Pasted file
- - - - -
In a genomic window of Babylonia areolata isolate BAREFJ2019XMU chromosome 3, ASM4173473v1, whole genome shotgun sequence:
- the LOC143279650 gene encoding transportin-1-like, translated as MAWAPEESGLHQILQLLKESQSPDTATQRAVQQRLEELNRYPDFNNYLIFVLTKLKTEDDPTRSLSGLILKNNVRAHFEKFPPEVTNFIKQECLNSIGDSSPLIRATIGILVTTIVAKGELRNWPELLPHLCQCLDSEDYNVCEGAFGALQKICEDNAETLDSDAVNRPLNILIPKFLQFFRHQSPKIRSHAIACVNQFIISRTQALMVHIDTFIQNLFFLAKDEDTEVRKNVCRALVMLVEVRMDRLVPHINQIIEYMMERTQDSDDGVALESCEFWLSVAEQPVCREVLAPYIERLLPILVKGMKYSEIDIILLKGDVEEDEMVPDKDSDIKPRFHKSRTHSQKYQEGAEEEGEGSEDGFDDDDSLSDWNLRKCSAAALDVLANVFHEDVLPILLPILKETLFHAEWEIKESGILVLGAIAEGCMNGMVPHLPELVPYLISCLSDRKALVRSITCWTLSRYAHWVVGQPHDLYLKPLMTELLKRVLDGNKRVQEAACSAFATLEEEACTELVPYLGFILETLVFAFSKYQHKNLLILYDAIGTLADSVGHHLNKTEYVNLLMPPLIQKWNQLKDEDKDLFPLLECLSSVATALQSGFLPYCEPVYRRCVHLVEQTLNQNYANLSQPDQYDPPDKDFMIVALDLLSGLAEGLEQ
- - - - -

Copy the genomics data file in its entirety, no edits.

In a genomic window of Babylonia areolata isolate BAREFJ2019XMU chromosome 3, ASM4173473v1, whole genome shotgun sequence:
- the LOC143279650 gene encoding transportin-1-like, translated as MAWAPEESGLHQILQLLKESQSPDTATQRAVQQRLEELNRYPDFNNYLIFVLTKLKTEDDPTRSLSGLILKNNVRAHFEKFPPEVTNFIKQECLNSIGDSSPLIRATIGILVTTIVAKGELRNWPELLPHLCQCLDSEDYNVCEGAFGALQKICEDNAETLDSDAVNRPLNILIPKFLQFFRHQSPKIRSHAIACVNQFIISRTQALMVHIDTFIQNLFFLAKDEDTEVRKNVCRALVMLVEVRMDRLVPHINQIIEYMMERTQDSDDGVALESCEFWLSVAEQPVCREVLAPYIERLLPILVKGMKYSEIDIILLKGDVEEDEMVPDKDSDIKPRFHKSRTHSQKYQEGAEEEGEGSEDGFDDDDSLSDWNLRKCSAAALDVLANVFHEDVLPILLPILKETLFHAEWEIKESGILVLGAIAEGCMNGMVPHLPELVPYLISCLSDRKALVRSITCWTLSRYAHWVVGQPHDLYLKPLMTELLKRVLDGNKRVQEAACSAFATLEEEACTELVPYLGFILETLVFAFSKYQHKNLLILYDAIGTLADSVGHHLNKTEYVNLLMPPLIQKWNQLKDEDKDLFPLLECLSSVATALQSGFLPYCEPVYRRCVHLVEQTLNQNYANLSQPDQYDPPDKDFMIVALDLLSGLAEGLEQ